“The day the Camp Nou chants for independence is the day independence will arrive.” That’s what Catalan politician Toni Strubell i Trueta’s father always said to him, as told in Sid Lowe’s increasingly relevant book ‘Fear and Loathing in LaLiga’. Well, that’s exactly what the Camp Nou did on October 7, 2012, when Barcelona took on and drew with Real Madrid 2-2 in front of their own fans. Lionel Messi and Cristiano Ronaldo both scored twice, but that wasn’t the only storyline that evening. In 1714, the city of Barcelona fell in the War of Spanish Succession and, as such, in the 17th minute and the 14th second many of the home fans stood up and shouted “In-Inde-Independencia!”, a chant which needed no translation for the world watching on. It wasn’t just in the stadium either. Some of the punters at the bar in Barcelona’s city centre where this author watched that match also joined in. The chant has been repeated in that same minute in every home game since.
Now, just six days short of five years later, Catalonia will hold a referendum on independence this October 1 – commonly referred to as the 1-O vote, which not insignificantly catches the eye of football fans. This ballot, though, is considered illegal by the Spanish government and tensions have been rising and rising in recent weeks. From Madrid, the argument is that this goes against the Spanish constitution and the response has been heavy handed, with many organisers having been arrested, with the offices of the Catalan regional government having been raided, with papers relating to the vote having been seized and with the referendum website having been shut down. Across Catalonia, Spain and beyond, this response has been labelled as undemocratic by scores of political commentators and officials. It has also been condemned by Futbol Club Barcelona.
There is a very important point to make here, which is that FC Barcelona as an institution is not for or against Catalonia becoming an independent state, whatever the views of its individual employees. Their position is simply that a vote should be held and that the Catalan people should have the “right to decide”, a phrase that is repeated time and again. They even joined the National Pact on the Right to Decide back in 2014, a manoeuvre which was also a big deal at the time. Then, last week, they spoke out again.
“In the wake of the events that have transpired in recent days and, especially, today, with regard to the current political situation in Catalonia, FC Barcelona in remaining faithful to its historic commitment to the defence of the nation, to democracy, to freedom of speech, and to self-determination, condemns any act that may impede the free exercise of these rights,” a club statement released last Wednesday read.
Even if they’re not pro-independence, it has still been controversial for Barcelona to show support for the holding of a ballot. Many across Spain have said that a football club shouldn’t be getting involved in such matters because, for those who oppose Catalan independence, this is a huge blow, as they are aware of just how influential the club is in the region.
Given the increasing commercialisation of Barcelona, the idea of them being “més que un club” – “more than a club”, in English – is becoming increasingly hard for some football fans to believe, but it is true that when it comes to this referendum, FC Barcelona is more than just a football club. It is a Catalan institution and, for many Catalans, although of course not all, the club is a symbol of Catalanism. It is telling that during the pro-independence demonstrations held every September 11 – the National Day of Catalonia – many of those forming part of the pointillistic swathes of crowds on the streets are wearing their blue and red Barcelona colours, rather than the red and yellow of the Catalan flag. Even more telling, perhaps, was that pro-referendum organisers called up Barça legend Pep Guardiola to make statement in support of the vote to a crowd of 40,000 in June.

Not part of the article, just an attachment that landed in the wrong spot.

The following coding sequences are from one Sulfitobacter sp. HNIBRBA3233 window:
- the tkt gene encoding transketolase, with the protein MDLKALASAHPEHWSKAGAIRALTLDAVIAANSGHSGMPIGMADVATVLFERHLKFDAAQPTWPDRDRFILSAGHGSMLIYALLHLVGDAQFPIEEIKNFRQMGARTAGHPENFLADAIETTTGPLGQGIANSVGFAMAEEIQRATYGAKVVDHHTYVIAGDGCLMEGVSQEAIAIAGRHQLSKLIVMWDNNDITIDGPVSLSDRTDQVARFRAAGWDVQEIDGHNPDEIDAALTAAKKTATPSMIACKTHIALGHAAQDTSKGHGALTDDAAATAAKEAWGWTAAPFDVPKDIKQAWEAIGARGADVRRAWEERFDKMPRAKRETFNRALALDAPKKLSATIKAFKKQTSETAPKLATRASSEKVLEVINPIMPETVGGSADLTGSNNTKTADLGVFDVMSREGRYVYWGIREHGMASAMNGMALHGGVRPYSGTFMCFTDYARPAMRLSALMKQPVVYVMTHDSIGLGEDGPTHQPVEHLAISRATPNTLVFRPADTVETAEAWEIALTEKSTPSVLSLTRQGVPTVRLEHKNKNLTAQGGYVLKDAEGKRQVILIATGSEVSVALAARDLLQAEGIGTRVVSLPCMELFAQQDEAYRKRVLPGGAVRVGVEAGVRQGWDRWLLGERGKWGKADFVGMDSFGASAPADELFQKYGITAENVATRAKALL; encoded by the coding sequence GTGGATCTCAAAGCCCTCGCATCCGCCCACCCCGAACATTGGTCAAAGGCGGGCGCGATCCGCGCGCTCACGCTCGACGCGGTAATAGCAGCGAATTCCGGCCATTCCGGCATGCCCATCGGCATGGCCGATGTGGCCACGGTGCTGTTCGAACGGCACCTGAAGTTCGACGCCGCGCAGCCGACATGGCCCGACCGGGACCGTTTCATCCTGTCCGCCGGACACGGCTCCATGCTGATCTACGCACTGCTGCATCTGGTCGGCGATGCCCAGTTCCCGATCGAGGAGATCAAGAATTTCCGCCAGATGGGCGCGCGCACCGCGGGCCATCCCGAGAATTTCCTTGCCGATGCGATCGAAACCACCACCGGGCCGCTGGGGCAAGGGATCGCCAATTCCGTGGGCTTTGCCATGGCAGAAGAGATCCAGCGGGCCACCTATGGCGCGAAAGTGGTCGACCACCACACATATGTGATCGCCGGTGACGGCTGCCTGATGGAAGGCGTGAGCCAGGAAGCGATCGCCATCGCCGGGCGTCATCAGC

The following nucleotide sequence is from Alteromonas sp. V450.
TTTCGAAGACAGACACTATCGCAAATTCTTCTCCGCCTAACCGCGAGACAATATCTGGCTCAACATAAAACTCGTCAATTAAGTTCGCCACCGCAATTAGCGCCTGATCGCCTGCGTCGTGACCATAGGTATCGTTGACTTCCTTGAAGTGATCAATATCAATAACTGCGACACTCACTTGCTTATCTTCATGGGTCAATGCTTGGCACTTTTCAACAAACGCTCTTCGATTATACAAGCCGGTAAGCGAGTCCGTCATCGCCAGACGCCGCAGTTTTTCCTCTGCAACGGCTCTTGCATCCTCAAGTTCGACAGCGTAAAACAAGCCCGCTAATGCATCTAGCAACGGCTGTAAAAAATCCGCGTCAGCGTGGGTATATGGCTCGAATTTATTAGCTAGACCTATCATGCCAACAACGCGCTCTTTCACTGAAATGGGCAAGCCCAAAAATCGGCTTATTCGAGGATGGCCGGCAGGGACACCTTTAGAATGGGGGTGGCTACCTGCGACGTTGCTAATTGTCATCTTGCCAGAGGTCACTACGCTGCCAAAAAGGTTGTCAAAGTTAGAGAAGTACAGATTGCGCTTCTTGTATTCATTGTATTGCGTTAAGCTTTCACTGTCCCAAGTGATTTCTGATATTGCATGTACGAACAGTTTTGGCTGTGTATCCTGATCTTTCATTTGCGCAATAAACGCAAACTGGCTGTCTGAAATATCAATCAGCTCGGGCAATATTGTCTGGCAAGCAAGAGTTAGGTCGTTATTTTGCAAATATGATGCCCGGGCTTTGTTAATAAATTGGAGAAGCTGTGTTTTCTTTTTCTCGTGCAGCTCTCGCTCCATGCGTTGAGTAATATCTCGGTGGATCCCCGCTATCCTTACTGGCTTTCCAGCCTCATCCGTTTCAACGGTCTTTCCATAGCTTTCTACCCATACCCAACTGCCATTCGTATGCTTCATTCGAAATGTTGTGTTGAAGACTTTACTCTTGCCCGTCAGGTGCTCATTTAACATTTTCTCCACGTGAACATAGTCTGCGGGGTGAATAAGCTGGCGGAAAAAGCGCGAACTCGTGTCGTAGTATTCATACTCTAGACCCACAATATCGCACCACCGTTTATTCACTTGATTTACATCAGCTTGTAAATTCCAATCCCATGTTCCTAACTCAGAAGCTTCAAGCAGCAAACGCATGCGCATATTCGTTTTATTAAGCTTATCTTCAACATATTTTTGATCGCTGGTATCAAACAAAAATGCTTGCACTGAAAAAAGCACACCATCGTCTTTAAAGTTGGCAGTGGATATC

“Would you jump off a cliff if they told you too?” is a phrase every little kid to have heeded a friend’s bad advice has heard their parents say, with the answer obviously being “no”. But ask many adults “would you jump off a cliff if your football club told you too?” and many would probably pause to consider it. There can be no understating just how important football is in many people’s lives, especially in a country and region as passionate about the sport as Spain and Catalonia. So if FC Barcelona backs the holding of an independence referendum, many supporters will feel that it is their duty to join in and to support the holding of a vote too, and to then to cast a ballot – whether they ink the “yes” or the “no” box – when polling day comes.
It remains to be seen just how events in Catalonia will unfold over the coming days, from whether or not the vote will ultimately be held to how valid the results of it will be, considering it is not recognised by the central parliament. But one thing is for sure and that’s the importance of FC Barcelona in all of this. If the referendum goes ahead and if turnout is high – on both the “yes” and “no” side – then that will partly be down to the support of the right to decide that has come from the Camp Nou offices.